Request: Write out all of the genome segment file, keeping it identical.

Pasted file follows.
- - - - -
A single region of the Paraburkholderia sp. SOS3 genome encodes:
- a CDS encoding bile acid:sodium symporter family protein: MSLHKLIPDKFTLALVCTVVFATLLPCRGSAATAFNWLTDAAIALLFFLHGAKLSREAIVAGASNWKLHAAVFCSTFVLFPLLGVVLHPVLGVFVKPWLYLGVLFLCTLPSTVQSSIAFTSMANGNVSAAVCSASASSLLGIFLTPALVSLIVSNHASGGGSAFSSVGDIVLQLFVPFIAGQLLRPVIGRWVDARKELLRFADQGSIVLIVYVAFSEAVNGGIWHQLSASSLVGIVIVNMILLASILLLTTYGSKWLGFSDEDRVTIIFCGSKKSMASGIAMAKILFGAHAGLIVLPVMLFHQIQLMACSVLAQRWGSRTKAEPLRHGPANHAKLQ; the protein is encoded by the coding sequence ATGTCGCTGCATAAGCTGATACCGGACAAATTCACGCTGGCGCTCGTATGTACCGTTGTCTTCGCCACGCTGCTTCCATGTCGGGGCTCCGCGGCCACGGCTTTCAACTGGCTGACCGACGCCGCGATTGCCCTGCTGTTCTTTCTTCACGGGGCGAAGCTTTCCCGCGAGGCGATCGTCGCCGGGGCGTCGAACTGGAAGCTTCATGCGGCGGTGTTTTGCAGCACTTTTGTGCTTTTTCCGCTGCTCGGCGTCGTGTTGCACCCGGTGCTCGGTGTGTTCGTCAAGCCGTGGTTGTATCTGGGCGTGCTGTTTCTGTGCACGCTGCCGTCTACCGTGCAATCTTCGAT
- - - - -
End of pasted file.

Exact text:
A single region of the Paraburkholderia sp. SOS3 genome encodes:
- a CDS encoding bile acid:sodium symporter family protein: MSLHKLIPDKFTLALVCTVVFATLLPCRGSAATAFNWLTDAAIALLFFLHGAKLSREAIVAGASNWKLHAAVFCSTFVLFPLLGVVLHPVLGVFVKPWLYLGVLFLCTLPSTVQSSIAFTSMANGNVSAAVCSASASSLLGIFLTPALVSLIVSNHASGGGSAFSSVGDIVLQLFVPFIAGQLLRPVIGRWVDARKELLRFADQGSIVLIVYVAFSEAVNGGIWHQLSASSLVGIVIVNMILLASILLLTTYGSKWLGFSDEDRVTIIFCGSKKSMASGIAMAKILFGAHAGLIVLPVMLFHQIQLMACSVLAQRWGSRTKAEPLRHGPANHAKLQ; the protein is encoded by the coding sequence ATGTCGCTGCATAAGCTGATACCGGACAAATTCACGCTGGCGCTCGTATGTACCGTTGTCTTCGCCACGCTGCTTCCATGTCGGGGCTCCGCGGCCACGGCTTTCAACTGGCTGACCGACGCCGCGATTGCCCTGCTGTTCTTTCTTCACGGGGCGAAGCTTTCCCGCGAGGCGATCGTCGCCGGGGCGTCGAACTGGAAGCTTCATGCGGCGGTGTTTTGCAGCACTTTTGTGCTTTTTCCGCTGCTCGGCGTCGTGTTGCACCCGGTGCTCGGTGTGTTCGTCAAGCCGTGGTTGTATCTGGGCGTGCTGTTTCTGTGCACGCTGCCGTCTACCGTGCAATCTTCGAT